“Master Frank, it is time to go eat with the Priest.”
Frank lifted his head off the table and scowled at me. However, he knew his duty and pulled himself together. He ordered a cup of espresso and dispatched it quickly. Then we went back to our car.
“Jack, what the hell does this Priest do?”
“He is a Jesuit priest and works in the Corps of Gendarmerie. That is like the U.S. Government's FBI and CIA all rolled into one. Over the last sixty years there have been numerous rumors of the Vatican being involved in espionage.”
Frank sat with his head back in the seat and asked me if any of it had been substantiated. I told him no. Just the odd news article in second rate papers or TV shows.
“Well, let’s see what this damn priest has to say” and with that he closed his eyes.
After another six and a half minutes we pulled up to the desolate convent. Frank told me to find the Priest and bring him to the car. “That will give me a chance to get my eyes open.”
Open they were when the Priest jumped in the back seat and sat next to Frank. Monsignor Angelo Pietro was dressed in a black suit which made him look like a businessman except for the traditional tonsure collar.
Frank made an effort to sit up and greeted the Monsignor, “Good to see you, Padre. So are there any restaurants worth going to in this town?”
“Nothing that would ever make it in the Roma market, but I know of one that takes a little pride in their menu. I’ll text it to your robot friend and he can tell the car.”
About ten second later I got the info and ordered our car to go there. It was about four miles away on the outskirts of town.
“Monsignor, do you have any idea what got into your nuns?”
“Well, thankfully, they are not my nuns. I have taken vows of poverty and that includes claiming any ownership of my fellow Catholics. But this is something I have never seen before. Here and there we get a nun or priest who leaves the church. I have seen a couple of cases where a nun and priest have fallen in love and left together. It is very rare.”
“I understand the rarity. What did the ladies tell you?”
“That is the funny thing, Mr. Huntington, they really gave me no good reasons. They were very emotional about their new lack of faith, but they could not give me concrete example of what set them off.”
“No scandal? No pressure from above or internal split among the sisters?” Frank bluntly asked.
The Monsignor took a big breath and shook his head, “Nothing. All the emails and written correspondence hint at no division or issues. Have you interviewed them yet?”
“Yes, I saw them after talking to you.”
“What did you find out?”
“Well, like you, I heard no stories about how their faith started to wane. It all seemed to come on suddenly.”
“That is what I have gathered. I have heard of rare cases where something in food or bread has caused mass hallucinations or delusions. I have sent off samples of all the foods I found to Rome for analysis, but I have never heard of any food contaminants that could cause people to become atheists.”
“Well, I often thought Jack Daniels helped me become a reformed Christian” Frank said with a chuckle. The Monsignor let a small laugh escape, but then looked directly at Frank and asked him, “What are you going to write about this, Mr. Huntington?”
“I’m not sure. It all sounds nuts. It would be an easy story if they had a reason. One always wonders if sex had anything to do with it, but most of those women are old enough to be my great grandmother. I don’t sense any type of scandal.”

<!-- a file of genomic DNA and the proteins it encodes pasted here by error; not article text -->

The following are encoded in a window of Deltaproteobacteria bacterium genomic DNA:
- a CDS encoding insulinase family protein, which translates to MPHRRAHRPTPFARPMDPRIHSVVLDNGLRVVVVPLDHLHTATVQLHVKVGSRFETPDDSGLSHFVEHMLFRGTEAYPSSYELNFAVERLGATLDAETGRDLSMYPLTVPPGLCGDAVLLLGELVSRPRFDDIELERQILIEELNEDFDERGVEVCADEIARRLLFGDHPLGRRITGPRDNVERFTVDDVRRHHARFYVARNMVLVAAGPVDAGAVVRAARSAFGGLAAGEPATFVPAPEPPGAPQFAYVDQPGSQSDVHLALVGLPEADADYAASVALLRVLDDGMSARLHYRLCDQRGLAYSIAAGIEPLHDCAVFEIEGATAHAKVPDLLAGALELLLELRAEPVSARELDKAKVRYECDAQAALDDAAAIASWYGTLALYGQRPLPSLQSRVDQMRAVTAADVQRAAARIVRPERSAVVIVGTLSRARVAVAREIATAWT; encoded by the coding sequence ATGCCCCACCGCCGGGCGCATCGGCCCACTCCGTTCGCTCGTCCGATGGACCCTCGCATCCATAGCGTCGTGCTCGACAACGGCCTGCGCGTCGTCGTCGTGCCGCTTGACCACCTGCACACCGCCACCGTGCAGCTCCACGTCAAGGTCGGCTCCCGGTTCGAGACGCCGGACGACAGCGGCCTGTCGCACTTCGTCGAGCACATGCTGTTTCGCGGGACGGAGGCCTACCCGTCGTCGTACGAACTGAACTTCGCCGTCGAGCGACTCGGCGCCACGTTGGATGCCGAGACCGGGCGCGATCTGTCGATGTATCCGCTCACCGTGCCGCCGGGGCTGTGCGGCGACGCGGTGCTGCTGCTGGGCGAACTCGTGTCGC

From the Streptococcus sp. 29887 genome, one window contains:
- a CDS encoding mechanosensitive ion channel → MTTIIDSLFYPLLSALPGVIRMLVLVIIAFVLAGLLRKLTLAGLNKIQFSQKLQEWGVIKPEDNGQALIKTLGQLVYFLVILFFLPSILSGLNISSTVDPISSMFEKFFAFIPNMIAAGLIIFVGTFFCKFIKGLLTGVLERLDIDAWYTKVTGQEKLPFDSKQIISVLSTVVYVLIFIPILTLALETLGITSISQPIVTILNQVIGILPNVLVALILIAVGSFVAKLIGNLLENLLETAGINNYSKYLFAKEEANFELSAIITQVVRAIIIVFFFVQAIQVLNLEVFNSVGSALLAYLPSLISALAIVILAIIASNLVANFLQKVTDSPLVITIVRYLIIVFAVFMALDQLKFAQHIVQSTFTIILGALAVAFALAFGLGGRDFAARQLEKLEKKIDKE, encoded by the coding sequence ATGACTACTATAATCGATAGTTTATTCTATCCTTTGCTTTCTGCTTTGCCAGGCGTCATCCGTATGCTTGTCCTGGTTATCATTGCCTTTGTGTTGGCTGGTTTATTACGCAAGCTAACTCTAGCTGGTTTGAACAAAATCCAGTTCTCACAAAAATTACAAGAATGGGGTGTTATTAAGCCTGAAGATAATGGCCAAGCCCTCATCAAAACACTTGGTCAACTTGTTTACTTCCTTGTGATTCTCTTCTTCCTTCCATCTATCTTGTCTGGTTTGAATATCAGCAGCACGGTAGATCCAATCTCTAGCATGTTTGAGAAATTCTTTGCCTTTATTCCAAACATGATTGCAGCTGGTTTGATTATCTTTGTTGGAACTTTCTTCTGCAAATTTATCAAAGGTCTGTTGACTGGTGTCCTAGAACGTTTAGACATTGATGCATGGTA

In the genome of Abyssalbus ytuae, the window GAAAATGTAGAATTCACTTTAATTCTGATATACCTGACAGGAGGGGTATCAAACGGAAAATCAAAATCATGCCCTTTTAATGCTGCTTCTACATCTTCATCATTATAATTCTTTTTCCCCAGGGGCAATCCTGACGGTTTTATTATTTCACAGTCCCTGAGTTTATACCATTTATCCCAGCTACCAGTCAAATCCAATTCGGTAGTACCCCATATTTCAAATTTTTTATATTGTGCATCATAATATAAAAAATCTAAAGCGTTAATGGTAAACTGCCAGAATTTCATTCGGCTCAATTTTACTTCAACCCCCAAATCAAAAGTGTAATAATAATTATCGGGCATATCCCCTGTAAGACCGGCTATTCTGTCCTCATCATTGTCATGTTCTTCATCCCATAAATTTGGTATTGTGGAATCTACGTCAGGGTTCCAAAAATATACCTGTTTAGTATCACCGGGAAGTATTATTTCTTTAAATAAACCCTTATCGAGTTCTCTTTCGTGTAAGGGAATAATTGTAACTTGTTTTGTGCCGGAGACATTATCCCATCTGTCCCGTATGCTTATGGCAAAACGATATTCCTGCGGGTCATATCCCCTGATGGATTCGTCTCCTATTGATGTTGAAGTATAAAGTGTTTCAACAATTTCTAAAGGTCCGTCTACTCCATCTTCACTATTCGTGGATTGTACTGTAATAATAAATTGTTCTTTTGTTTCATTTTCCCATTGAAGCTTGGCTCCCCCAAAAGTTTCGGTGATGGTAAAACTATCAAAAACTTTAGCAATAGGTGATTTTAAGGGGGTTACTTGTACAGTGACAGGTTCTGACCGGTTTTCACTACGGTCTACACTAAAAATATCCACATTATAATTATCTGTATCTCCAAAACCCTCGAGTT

“Neither do I.”
“I take it you have talked to them, Monsignor?”
“Yes, I have talked to most of the women. At first they were more than open with me. By the time I came to investigate they had already settled down. The Bible burning and the smashing of religious artifacts was already done. Some of them seemed almost embarrassed by what they had done to the convent. They did not regret it, but they realized that it really did not do them any good.”
“Do you think they soon go their own way?”
“No, I think they feel a need to stick together. It would be more comfortable for the church if they just went back to their hometowns and disappeared. However, I think they feel they need to stay as a group – like an atheist convent. They seem emotionally very frail.”
“You are right about that. With the old Mother Superior taking her life they probably all need a shrink.”
“The Mother Superior killed herself! Oh, Sweet Jesus, have mercy on her soul.”
I thought the Monsignor looked a little shaken. Frank ignored his discomfort and asked a rather pointed question.
“Why did the church forcibly kick them out of the convent?”
“We had no choice. They were preaching to the locals that the church was a sham and the locals were angered at their attacks on their faith. Catholicism is very strong in small towns in Spain. They felt betrayed by these women who had been the town’s moral compass for centuries. If we had not evicted them the locals would have taken things into their own hands.”
“Sounds ugly. Are you going to restock the nunnery?”
“You make it sounds like we are running a poultry yard instead of a convent, Mr. Huntington.”
“Sorry, sometimes I don’t know how to phrase these things with tact, but are more nuns coming?”
“Not right away. A lot of restoration work needs to be done and I think a cooling off period is necessary.”
“What are you going to write about this, Mr. Huntington?”
“I’m not sure, to be honest. Not that it is your business. I haven’t found an angle for this story that would make it realistic. Right now it is one of those stories where the reader would scratch his head and think the nuns all went off the deep end.”
“Thank you for your honesty. I just wanted to be sure you would not sensationalize it.”